Individual- and community-level social gradients of edentulousness

Kanade Ito, Jun Aida, Tatsuo Yamamoto, Rika Ohtsuka, Miyo Nakade, Kayo Suzuki, Katsunori Kondo, Ken Osaka

Research output: Contribution to journalArticle

11 Citations (Scopus)

Abstract

Background: Community-level factors as well as individual-level factors affect individual health. To date, no studies have examined the association between community-level social gradient and edentulousness. The aim of this study was to investigate individual- and community-level social inequalities in edentulousness and to determine any explanatory factors in this association. Methods: We analyzed the data from the Japan Gerontological Evaluation Study (JAGES). In 2010-2012, 112,123 subjects aged 65 or older responded to the questionnaire survey (response rate = 66.3%). Multilevel logistic regression analysis was applied to determine the association between community-level income and edentulousness after accounting for individual-level income and demographic covariates. Then, we estimated the probability of edentulousness by individual- and community-level incomes after adjusted for covariates. Results: Of 79,563 valid participants, the prevalence of edentulousness among 39,550 men (49.7%) and 40,013 women (50.3%) were both 13.8%. Living in communities with higher mean incomes and having higher individual-level incomes were significantly associated with a lower risk of edentulousness (odds ratios [ORs] by 10,000 USD increments were 0.37 (95% confidence interval [CI] [0.22-0.63]) for community-level and 0.85 (95% CI [0.84-0.86]) for individual-level income). Individual- and community-level social factors, including density of dental clinics, partially explained the social gradients. However, in the fully adjusted model, both community- and individual-level social gradients of edentulousness remained significant (ORs = 0.43 (95% CI [0.27-0.67]) and 0.90 (95% CI [0.88-0.91]), respectively). One standard deviation changes in community- and individual-level incomes were associated with 0.78 and 0.84 times lower odds of edentulousness, respectively. In addition, compared to men, women living in communities with higher average incomes had a significantly lower risk of edentulousness (p-value for interaction < 0.001). Conclusions: Individual- and community-level social inequalities in dental health were observed. Public health policies should account for social determinants of oral health when reducing oral health inequalities.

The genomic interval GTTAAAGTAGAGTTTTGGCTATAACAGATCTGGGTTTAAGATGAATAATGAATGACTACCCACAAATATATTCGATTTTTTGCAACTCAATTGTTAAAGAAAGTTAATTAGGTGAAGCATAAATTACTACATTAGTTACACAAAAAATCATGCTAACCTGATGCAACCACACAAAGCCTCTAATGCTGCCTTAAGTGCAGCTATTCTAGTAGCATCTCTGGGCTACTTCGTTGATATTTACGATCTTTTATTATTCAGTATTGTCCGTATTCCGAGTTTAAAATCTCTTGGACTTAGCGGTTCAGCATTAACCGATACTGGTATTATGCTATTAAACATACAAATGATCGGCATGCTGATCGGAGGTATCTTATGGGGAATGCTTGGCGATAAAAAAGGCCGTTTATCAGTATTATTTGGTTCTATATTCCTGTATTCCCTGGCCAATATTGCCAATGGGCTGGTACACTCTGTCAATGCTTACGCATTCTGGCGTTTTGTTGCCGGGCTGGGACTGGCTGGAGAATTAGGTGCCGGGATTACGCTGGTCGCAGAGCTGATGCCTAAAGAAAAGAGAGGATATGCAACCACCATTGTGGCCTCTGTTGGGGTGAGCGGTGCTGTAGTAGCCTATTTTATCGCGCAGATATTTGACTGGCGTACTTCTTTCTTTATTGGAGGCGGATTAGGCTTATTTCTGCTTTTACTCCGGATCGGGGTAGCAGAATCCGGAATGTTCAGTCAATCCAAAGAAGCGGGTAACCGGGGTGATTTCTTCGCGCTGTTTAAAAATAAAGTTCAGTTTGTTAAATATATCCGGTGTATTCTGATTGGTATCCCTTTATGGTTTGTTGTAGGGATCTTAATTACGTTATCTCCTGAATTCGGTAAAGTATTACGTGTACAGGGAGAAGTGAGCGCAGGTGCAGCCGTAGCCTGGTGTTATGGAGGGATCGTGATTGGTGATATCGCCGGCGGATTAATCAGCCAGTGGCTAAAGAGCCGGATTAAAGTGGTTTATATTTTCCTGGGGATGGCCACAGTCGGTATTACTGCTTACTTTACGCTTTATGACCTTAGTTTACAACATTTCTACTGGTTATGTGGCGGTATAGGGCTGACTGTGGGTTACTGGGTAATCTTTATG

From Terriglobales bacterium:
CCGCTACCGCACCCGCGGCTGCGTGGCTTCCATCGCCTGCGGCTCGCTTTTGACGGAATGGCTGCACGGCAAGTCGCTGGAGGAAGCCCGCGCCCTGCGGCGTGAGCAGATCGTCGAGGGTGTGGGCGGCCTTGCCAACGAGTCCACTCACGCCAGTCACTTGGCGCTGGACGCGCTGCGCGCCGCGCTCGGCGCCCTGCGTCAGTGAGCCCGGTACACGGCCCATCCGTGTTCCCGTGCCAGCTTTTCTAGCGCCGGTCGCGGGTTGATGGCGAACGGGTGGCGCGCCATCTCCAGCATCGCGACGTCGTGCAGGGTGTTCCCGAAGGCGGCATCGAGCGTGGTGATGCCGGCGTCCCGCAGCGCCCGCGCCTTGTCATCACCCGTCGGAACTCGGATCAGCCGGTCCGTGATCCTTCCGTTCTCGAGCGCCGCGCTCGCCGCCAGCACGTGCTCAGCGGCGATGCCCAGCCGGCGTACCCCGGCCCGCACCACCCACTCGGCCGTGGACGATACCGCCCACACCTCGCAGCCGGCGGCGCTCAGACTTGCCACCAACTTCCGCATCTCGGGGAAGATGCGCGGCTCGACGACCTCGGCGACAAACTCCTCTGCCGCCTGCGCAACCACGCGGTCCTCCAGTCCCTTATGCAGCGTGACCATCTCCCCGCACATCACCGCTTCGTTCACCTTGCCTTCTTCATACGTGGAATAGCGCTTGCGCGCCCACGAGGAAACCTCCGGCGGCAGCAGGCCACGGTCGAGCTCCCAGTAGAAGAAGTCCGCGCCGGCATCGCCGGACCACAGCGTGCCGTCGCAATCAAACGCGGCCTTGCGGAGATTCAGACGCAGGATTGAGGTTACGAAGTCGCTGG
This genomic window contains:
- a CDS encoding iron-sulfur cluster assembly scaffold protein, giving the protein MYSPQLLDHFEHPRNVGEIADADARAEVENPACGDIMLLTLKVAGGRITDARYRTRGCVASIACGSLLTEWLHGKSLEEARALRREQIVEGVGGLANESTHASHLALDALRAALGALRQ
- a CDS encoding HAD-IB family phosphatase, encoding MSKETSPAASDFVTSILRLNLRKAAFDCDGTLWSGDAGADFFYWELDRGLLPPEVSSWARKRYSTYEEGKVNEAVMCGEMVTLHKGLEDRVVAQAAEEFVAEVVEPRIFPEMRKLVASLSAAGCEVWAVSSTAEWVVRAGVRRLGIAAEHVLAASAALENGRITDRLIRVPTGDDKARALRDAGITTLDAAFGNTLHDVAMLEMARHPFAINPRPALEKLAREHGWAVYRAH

Original languageEnglish
Article number34
JournalBMC Oral Health
Volume15
Issue number1
DOIs
Publication statusPublished - 2015 Dec 12

Keywords

  • Dental public health
  • Edentulous/edentulism
  • Gender differences
  • Income inequality
  • Multilevel analysis

ASJC Scopus subject areas

  • Dentistry(all)

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